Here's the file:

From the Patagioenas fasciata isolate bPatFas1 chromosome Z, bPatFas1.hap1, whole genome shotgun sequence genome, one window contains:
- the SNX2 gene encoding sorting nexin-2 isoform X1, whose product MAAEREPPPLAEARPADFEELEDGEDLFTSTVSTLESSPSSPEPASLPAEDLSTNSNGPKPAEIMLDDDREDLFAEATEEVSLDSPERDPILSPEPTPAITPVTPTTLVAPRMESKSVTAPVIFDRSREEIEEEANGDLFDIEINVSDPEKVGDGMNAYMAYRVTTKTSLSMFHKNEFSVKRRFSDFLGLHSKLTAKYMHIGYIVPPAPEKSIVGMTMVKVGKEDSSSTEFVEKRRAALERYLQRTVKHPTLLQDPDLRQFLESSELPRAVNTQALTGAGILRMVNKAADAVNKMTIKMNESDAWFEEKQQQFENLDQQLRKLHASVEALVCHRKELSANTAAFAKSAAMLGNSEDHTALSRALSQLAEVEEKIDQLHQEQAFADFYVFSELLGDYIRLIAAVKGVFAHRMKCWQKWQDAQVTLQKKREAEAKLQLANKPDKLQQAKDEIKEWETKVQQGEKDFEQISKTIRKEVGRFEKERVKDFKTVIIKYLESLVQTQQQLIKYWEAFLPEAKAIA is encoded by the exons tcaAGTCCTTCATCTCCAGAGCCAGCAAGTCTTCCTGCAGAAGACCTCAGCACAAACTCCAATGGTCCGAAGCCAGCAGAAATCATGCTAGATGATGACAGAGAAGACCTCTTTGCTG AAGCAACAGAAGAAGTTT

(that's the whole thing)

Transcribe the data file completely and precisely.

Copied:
From the Patagioenas fasciata isolate bPatFas1 chromosome Z, bPatFas1.hap1, whole genome shotgun sequence genome, one window contains:
- the SNX2 gene encoding sorting nexin-2 isoform X1, whose product MAAEREPPPLAEARPADFEELEDGEDLFTSTVSTLESSPSSPEPASLPAEDLSTNSNGPKPAEIMLDDDREDLFAEATEEVSLDSPERDPILSPEPTPAITPVTPTTLVAPRMESKSVTAPVIFDRSREEIEEEANGDLFDIEINVSDPEKVGDGMNAYMAYRVTTKTSLSMFHKNEFSVKRRFSDFLGLHSKLTAKYMHIGYIVPPAPEKSIVGMTMVKVGKEDSSSTEFVEKRRAALERYLQRTVKHPTLLQDPDLRQFLESSELPRAVNTQALTGAGILRMVNKAADAVNKMTIKMNESDAWFEEKQQQFENLDQQLRKLHASVEALVCHRKELSANTAAFAKSAAMLGNSEDHTALSRALSQLAEVEEKIDQLHQEQAFADFYVFSELLGDYIRLIAAVKGVFAHRMKCWQKWQDAQVTLQKKREAEAKLQLANKPDKLQQAKDEIKEWETKVQQGEKDFEQISKTIRKEVGRFEKERVKDFKTVIIKYLESLVQTQQQLIKYWEAFLPEAKAIA is encoded by the exons tcaAGTCCTTCATCTCCAGAGCCAGCAAGTCTTCCTGCAGAAGACCTCAGCACAAACTCCAATGGTCCGAAGCCAGCAGAAATCATGCTAGATGATGACAGAGAAGACCTCTTTGCTG AAGCAACAGAAGAAGTTT